Leon Bibb, an actor turned folk singer whose powerful, elegant baritone voice made him a prominent figure in the folk-music revival and a stirring performer at the landmark civil rights demonstrations of the 1960s, including the third march from Selma to Montgomery, Ala., in 1965, died on Friday in Vancouver, British Columbia. He was 93.
The death was confirmed by his daughter Dorie Bibb Clay.
Mr. Bibb made his Broadway debut in 1946, one of three black singers in the chorus of “Annie Get Your Gun,” and went on to earn a Tony Award nomination for best supporting actor in the song-and-poetry revue “A Hand Is on the Gate,” whose cast also included Cicely Tyson and James Earl Jones, in 1967.
The next year he appeared as the love interest of Victoria Mallory, a white actress, in City Center’s revival of “Carnival,” a daring bit of casting at the time. “People may be attracted to the interracial love in the play,” Mr. Bibb told The New York Times. “I don’t knock it — but it isn’t the most important thing. To cast black actors in roles where they can bring an extra dimension to the story is important.”
It was the dearth of parts for black actors that motivated Mr. Bibb to remold himself as a folk singer in the mid-1950s, drawing on the spirituals that one of his aunts had sung to him as a child in Louisville, Ky. Albums like “Leon Bibb Sings Folk Songs,” released by the Vanguard label in 1959, and frequent performances on the television show “Hootenanny” made him one of the more prominent folk singers of the era. A regular at clubs like the Bitter End and the Village Gate in New York and the hungry i in San Francisco, he sang at the first Newport Folk Festival in 1959 and reached a broad television audience that same year when he sang “Sinner Man,” one of his signature songs, on “The Ed Sullivan Show.”
Mr. Bibb became involved in the civil rights movement early on, taking part in voter-registration drives in the South and performing at the 1963 March on Washington. In 1965 he performed in front of the statehouse in Montgomery with Joan Baez, Oscar Brand and Harry Belafonte, whom he had known since their acting days at the American Negro Theater in Harlem.
“He was really committed to the cause of civil rights, and he was hugely inspiring,” Mr. Belafonte said in a telephone interview. “Between him and Mahalia Jackson, we had all the music we needed for the movement.”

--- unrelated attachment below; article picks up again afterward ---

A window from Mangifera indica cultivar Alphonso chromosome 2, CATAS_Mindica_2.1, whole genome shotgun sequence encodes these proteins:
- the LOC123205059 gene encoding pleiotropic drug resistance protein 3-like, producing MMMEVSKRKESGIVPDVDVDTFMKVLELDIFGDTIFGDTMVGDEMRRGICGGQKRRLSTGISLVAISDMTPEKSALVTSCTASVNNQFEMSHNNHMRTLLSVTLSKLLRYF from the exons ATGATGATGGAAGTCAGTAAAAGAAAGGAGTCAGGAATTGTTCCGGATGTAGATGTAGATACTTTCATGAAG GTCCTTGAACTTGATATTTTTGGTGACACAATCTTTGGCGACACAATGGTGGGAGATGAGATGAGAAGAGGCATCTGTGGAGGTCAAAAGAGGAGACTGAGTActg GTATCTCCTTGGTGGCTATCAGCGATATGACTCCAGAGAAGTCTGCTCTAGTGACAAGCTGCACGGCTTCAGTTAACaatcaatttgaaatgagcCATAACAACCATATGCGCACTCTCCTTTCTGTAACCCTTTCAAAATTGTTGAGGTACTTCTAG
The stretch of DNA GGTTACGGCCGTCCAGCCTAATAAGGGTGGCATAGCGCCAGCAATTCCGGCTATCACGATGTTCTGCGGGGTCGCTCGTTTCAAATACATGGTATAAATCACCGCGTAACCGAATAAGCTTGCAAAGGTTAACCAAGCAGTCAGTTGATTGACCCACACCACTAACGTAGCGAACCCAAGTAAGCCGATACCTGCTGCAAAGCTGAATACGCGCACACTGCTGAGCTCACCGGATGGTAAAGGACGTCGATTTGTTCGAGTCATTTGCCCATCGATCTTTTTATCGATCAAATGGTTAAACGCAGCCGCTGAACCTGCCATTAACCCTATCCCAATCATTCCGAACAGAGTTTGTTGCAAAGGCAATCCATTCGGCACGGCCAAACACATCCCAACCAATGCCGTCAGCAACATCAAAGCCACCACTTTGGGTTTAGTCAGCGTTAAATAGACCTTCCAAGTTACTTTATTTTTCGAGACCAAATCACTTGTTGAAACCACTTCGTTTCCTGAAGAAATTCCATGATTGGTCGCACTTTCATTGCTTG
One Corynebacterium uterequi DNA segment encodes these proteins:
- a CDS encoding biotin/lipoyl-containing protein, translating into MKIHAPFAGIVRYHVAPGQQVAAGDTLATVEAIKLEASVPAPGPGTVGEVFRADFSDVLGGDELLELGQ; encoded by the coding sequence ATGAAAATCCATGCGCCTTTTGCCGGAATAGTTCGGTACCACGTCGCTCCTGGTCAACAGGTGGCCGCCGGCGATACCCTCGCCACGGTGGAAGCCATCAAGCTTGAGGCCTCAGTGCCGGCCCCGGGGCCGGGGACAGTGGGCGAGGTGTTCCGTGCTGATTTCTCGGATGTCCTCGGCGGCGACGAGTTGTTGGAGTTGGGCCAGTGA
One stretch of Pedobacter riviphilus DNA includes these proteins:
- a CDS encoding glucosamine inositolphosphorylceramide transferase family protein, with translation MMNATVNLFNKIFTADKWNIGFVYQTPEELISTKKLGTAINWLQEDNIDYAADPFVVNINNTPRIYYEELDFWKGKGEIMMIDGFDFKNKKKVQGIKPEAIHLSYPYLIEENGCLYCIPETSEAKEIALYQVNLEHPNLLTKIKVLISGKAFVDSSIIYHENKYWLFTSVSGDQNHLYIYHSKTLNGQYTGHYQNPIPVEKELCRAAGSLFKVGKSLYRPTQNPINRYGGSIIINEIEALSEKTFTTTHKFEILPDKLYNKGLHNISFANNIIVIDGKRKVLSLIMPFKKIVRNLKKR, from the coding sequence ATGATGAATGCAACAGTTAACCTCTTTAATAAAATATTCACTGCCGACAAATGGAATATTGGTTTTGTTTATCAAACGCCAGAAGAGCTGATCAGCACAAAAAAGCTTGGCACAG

Charles Leon Aurthello Bibb was born on Feb. 7, 1922, in Louisville, where his father was a postal worker and his mother was a homemaker. He sang in church choirs as a boy and in the glee club of Louisville Municipal College, which he attended for two years.
He trained briefly with the Army Air Forces, hoping to fly with the Tuskegee Airmen, but was discharged from the military because of a rheumatic heart.
Mr. Bibb moved to New York to act in musicals and, while working at a Horn & Hardart automat, landed a role in “Annie Get Your Gun.” He appeared in several more Broadway productions, all of them short runs, and national tours. In 1957 he played Jim in “Livin’ the Life,” a musical adaptation of “The Adventures of Huckleberry Finn.”
He had supporting roles opposite Sidney Poitier, another friend from the American Negro Theater, in the films “For Love of Ivy” (1968) and “The Lost Man” (1969).
“Of all of us, he was probably the most talented, probably because of that beautiful baritone voice,” Mr. Belafonte said, speaking of the actors associated with the American Negro Theater. “We were all envious.”
As a folk singer, Mr. Bibb was first on record on “Hootenanny Tonight,” an anthology album assembled by the editor of Sing Out! magazine in 1954. Under the name Lee Charles, he recorded an album with the folk quartet the Skifflers and a solo album of spirituals for Riverside Records, “Swing Low, Sweet Chariot,” before recording under his own name for Vanguard and other labels.
In 1968 he helped create “Someone New,” a television show on WNBC in New York on which, as host, he introduced unknown performers like the cellist Yo-Yo Ma, still in his early teens, and Barry Manilow, teamed with his singing partner at the time, Jeanne Lucas.
While on tour with the revue “Jacques Brel Is Alive and Well and Living in Paris,” he became enchanted with Vancouver and moved there in the early 1970s. For the next 40 years he performed frequently in Canada and the United States.
Mr. Bibb’s two marriages ended in divorce. In addition to his daughter Dorie and his son, Eric, a singer and musician, he is survived by his partner, Christine Anton; another daughter, Amy Bibb-Ford; nine grandchildren; and six great-grandchildren.
His last New York appearance was in 2007 at the B.B. King Blues Club & Grill in Times Square with his fellow folk singer Odetta and his son. He performed last year in Victoria, British Columbia.
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